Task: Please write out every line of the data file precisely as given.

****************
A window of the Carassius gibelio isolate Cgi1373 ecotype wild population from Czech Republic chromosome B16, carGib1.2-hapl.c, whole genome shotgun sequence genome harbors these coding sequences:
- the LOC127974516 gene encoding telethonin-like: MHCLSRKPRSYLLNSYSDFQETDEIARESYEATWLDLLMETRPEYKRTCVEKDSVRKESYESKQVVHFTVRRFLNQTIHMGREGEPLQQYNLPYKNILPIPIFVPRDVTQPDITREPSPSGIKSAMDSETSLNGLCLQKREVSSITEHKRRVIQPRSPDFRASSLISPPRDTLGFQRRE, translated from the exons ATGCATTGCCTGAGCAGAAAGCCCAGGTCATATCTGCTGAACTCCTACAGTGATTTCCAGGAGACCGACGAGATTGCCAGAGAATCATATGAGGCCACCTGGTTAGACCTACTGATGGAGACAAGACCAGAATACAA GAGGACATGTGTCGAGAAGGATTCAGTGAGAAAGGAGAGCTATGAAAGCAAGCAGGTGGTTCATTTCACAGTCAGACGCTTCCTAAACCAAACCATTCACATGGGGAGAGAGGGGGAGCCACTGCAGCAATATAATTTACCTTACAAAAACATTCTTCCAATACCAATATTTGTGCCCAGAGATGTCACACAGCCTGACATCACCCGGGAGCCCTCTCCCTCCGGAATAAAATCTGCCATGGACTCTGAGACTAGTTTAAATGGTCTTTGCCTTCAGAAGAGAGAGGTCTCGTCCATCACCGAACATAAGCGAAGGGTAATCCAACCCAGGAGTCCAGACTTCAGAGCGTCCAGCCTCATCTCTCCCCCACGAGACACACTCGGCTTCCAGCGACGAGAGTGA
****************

A window of the Carassius gibelio isolate Cgi1373 ecotype wild population from Czech Republic chromosome B16, carGib1.2-hapl.c, whole genome shotgun sequence genome harbors these coding sequences:
- the LOC127974516 gene encoding telethonin-like: MHCLSRKPRSYLLNSYSDFQETDEIARESYEATWLDLLMETRPEYKRTCVEKDSVRKESYESKQVVHFTVRRFLNQTIHMGREGEPLQQYNLPYKNILPIPIFVPRDVTQPDITREPSPSGIKSAMDSETSLNGLCLQKREVSSITEHKRRVIQPRSPDFRASSLISPPRDTLGFQRRE, translated from the exons ATGCATTGCCTGAGCAGAAAGCCCAGGTCATATCTGCTGAACTCCTACAGTGATTTCCAGGAGACCGACGAGATTGCCAGAGAATCATATGAGGCCACCTGGTTAGACCTACTGATGGAGACAAGACCAGAATACAA GAGGACATGTGTCGAGAAGGATTCAGTGAGAAAGGAGAGCTATGAAAGCAAGCAGGTGGTTCATTTCACAGTCAGACGCTTCCTAAACCAAACCATTCACATGGGGAGAGAGGGGGAGCCACTGCAGCAATATAATTTACCTTACAAAAACATTCTTCCAATACCAATATTTGTGCCCAGAGATGTCACACAGCCTGACATCACCCGGGAGCCCTCTCCCTCCGGAATAAAATCTGCCATGGACTCTGAGACTAGTTTAAATGGTCTTTGCCTTCAGAAGAGAGAGGTCTCGTCCATCACCGAACATAAGCGAAGGGTAATCCAACCCAGGAGTCCAGACTTCAGAGCGTCCAGCCTCATCTCTCCCCCACGAGACACACTCGGCTTCCAGCGACGAGAGTGA